Roxburgh and Berwickshire Citizens Advice Bureau (CAB)

Charity registered in Scotland SC010123

Roxburgh & Berwickshire CAB is an independent charity that provide free and confidential advice and information within your local community.
There is a Citizens Advice Bureau in almost every community in Scotland, across almost 300 locations, helping more than 260,000 people each year.
Because Citizens Advice Bureaux are managed and used by people within the community, they deliver services that meet the needs of local people. They provide practical advice, negotiate on behalf of clients and even represent them formally, such as at tribunal hearings.
Common areas of inquiry include:- Benefits, Debt and money advice, Consumer issues, Work-related problems, Housing and Relationships

Current opportunities

We are currently seeking a new finance director to join our board and we hope to find someone who has experience of financial management and accountancy. We would like our Board to be representative of our local community and so would welcome approaches from people who live locally or have lived experience of issues facing our clients. We encourage applications from all sectors of the community and you do not need to have board experience to apply, we will support you with tailored training based on your level of experience. Role and responsibilities: As well as bearing all the fiduciary duty of a board officer, the finance director is the person specifically entrusted with overseeing the management of the bureau funds. They will work with the bureau manager in the day-to-day financial business. The finance director is also responsible for ensuring that accurate records are maintained and the board is informed of all relevant financial matters. The tasks associated with this post are: • liaising with and advising the Manager and Board on financial matters • controlling and accounting for the bureau’s finances, ensuring that full financial records are kept for all transactions and carrying out all approved banking transactions • ensuring that proper financial procedures and accounting practice are in place to safeguard the bureau’s resources • preparing financial statements for board meetings and for the annual general meeting • liaise with the appointed Independent examiner for the annual review of accounts • preparing an annual budget and advising the board of its financial requirements for the year ahead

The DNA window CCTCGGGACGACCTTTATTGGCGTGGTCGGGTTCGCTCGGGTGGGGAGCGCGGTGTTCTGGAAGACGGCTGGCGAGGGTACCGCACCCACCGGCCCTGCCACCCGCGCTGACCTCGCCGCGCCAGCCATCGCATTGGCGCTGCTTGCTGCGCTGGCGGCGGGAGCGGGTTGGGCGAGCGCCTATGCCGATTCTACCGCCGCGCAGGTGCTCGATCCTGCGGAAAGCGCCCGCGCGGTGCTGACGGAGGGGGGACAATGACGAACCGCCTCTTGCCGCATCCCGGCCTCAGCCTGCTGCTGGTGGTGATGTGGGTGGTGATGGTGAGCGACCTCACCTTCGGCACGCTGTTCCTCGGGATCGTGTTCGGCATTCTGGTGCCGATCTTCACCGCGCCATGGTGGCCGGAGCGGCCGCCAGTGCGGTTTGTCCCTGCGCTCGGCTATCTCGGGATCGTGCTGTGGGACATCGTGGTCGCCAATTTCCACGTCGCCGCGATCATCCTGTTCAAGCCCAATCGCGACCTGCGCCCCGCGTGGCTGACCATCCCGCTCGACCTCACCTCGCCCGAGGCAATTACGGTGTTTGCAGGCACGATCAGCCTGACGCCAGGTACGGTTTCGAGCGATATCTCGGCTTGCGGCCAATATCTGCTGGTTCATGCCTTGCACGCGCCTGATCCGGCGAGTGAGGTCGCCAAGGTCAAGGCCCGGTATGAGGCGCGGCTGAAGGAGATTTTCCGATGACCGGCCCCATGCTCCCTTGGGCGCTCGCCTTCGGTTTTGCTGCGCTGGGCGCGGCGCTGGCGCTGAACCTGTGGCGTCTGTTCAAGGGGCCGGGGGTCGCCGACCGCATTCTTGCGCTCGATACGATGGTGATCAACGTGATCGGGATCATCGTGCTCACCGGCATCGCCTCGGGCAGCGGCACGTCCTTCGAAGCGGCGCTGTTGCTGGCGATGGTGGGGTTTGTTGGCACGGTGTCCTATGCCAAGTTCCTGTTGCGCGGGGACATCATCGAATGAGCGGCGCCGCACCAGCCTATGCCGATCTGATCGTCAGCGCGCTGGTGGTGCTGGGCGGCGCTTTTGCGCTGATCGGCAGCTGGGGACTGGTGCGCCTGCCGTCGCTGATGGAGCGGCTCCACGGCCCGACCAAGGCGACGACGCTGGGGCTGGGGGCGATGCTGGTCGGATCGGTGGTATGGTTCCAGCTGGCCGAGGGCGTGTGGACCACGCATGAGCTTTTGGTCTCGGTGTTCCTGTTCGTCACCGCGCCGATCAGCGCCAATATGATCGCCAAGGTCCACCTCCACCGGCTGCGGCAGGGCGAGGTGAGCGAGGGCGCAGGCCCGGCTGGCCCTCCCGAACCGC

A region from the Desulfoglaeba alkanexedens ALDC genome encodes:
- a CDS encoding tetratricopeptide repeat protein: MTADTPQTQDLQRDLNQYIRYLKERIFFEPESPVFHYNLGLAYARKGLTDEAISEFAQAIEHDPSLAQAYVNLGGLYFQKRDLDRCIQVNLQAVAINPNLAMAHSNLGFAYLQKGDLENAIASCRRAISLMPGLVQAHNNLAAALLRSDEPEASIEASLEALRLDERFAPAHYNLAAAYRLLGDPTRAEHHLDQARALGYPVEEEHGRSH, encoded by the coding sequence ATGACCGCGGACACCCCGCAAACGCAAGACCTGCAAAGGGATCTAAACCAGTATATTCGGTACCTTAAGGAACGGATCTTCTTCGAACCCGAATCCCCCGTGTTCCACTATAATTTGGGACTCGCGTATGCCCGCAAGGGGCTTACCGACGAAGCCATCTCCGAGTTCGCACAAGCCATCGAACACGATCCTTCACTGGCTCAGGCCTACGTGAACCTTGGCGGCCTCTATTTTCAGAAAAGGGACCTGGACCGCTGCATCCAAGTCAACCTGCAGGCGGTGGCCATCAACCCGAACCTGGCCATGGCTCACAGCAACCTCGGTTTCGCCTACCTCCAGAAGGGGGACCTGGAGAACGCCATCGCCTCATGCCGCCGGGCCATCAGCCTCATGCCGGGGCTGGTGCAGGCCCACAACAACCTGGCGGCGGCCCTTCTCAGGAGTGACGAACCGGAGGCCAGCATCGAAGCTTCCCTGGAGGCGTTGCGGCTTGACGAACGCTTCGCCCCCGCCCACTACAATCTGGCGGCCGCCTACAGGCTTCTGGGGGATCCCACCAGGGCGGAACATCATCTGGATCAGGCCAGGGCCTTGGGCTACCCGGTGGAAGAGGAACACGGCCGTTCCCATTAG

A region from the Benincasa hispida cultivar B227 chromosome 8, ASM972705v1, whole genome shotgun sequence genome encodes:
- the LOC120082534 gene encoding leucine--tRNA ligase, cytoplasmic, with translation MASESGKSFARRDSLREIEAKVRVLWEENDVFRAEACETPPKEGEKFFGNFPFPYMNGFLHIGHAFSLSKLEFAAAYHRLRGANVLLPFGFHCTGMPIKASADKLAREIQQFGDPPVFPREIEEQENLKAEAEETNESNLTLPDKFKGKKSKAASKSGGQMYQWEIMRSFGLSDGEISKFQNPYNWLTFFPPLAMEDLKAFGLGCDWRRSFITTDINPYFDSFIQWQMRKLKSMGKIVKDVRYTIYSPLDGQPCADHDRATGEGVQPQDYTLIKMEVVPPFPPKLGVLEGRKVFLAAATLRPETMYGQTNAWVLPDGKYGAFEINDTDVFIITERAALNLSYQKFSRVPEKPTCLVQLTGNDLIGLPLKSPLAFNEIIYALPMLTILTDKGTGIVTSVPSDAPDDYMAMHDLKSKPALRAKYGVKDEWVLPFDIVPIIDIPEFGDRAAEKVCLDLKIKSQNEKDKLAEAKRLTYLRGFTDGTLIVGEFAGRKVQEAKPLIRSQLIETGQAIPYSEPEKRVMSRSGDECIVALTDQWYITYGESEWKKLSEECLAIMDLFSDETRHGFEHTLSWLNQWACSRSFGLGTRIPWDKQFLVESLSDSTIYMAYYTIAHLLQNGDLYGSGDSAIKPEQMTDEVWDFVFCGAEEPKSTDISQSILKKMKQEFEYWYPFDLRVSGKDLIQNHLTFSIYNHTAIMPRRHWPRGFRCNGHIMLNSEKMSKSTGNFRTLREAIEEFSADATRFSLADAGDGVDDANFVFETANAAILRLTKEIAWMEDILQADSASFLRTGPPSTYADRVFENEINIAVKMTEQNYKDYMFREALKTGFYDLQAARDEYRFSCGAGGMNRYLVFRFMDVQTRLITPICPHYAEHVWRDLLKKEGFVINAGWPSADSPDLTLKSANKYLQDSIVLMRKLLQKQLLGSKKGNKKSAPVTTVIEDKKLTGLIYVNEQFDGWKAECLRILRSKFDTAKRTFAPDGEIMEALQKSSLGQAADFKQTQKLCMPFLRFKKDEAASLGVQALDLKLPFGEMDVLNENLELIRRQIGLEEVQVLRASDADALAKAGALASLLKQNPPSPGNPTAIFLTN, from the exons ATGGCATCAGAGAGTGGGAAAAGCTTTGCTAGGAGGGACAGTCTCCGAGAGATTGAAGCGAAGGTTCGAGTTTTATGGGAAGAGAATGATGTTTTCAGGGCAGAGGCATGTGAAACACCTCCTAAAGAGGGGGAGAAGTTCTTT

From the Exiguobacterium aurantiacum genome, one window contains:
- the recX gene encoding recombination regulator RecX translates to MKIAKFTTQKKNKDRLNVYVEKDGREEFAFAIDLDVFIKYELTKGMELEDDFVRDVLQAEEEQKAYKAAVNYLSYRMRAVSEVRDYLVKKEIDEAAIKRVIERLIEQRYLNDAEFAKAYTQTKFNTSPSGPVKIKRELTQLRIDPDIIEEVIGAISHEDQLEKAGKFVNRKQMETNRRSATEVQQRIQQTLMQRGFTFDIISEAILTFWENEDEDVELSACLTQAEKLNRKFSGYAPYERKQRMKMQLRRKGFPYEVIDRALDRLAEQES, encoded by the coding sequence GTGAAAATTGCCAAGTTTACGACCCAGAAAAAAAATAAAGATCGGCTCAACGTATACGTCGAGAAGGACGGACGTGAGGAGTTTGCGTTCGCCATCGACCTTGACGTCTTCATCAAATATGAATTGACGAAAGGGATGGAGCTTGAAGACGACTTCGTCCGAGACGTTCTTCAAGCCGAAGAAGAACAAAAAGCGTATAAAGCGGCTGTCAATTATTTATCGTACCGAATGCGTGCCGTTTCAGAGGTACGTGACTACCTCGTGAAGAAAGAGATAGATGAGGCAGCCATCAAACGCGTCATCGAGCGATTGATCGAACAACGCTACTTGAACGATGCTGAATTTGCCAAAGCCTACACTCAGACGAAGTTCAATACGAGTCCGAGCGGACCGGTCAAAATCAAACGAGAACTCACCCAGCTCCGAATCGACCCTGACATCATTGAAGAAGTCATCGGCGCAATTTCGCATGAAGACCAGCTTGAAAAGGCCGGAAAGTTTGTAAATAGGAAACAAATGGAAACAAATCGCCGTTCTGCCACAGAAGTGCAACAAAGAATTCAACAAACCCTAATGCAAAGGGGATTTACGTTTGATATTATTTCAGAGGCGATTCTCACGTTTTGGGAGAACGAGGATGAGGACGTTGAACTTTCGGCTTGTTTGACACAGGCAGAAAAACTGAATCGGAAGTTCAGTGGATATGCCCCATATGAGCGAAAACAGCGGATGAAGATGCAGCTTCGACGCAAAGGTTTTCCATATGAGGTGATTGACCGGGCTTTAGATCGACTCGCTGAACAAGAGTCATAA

There are lots of reasons why you might want to volunteer in your local bureau: • It’s a really stimulating place to volunteer, with lots of different things to do • You can help in a way that suits the time you can spare and the skills you can offer • You can learn new skills and improve your confidence • Our comprehensive bureau training and supervision programmes mean you’ll get lots of support along the way • Lots of people who’ve been Citizens Advice Bureau volunteers move on to paid work or further education • You'll get a buzz from helping yourself and those around you • You'll meet new and interesting people • If you're looking for a job, working in a bureau won't affect your benefits What does an adviser do? The role of a Citizens Advice Bureau adviser is very varied. Here’s some more information on some of the things advisers do in the Citizens Advice Bureau: • Interview clients at the bureau, by phone or in person. Some bureaux give advice by e-mail or even by SMS • Provide information from AdviserNet and other sources • Explain the choices the client faces, and what these choices mean • Offer practical help to clients by writing letters, making phone calls and helping fill in forms • Perform calculations (for example, to assess entitlement to certain kinds of benefits) • Refer clients to other agencies if they are better placed to help • Keep records of all clients’ cases • Prevent future problems by identifying issues that affect a lot of clients – this is called social policy work • Some bureau advisers represent clients at tribunals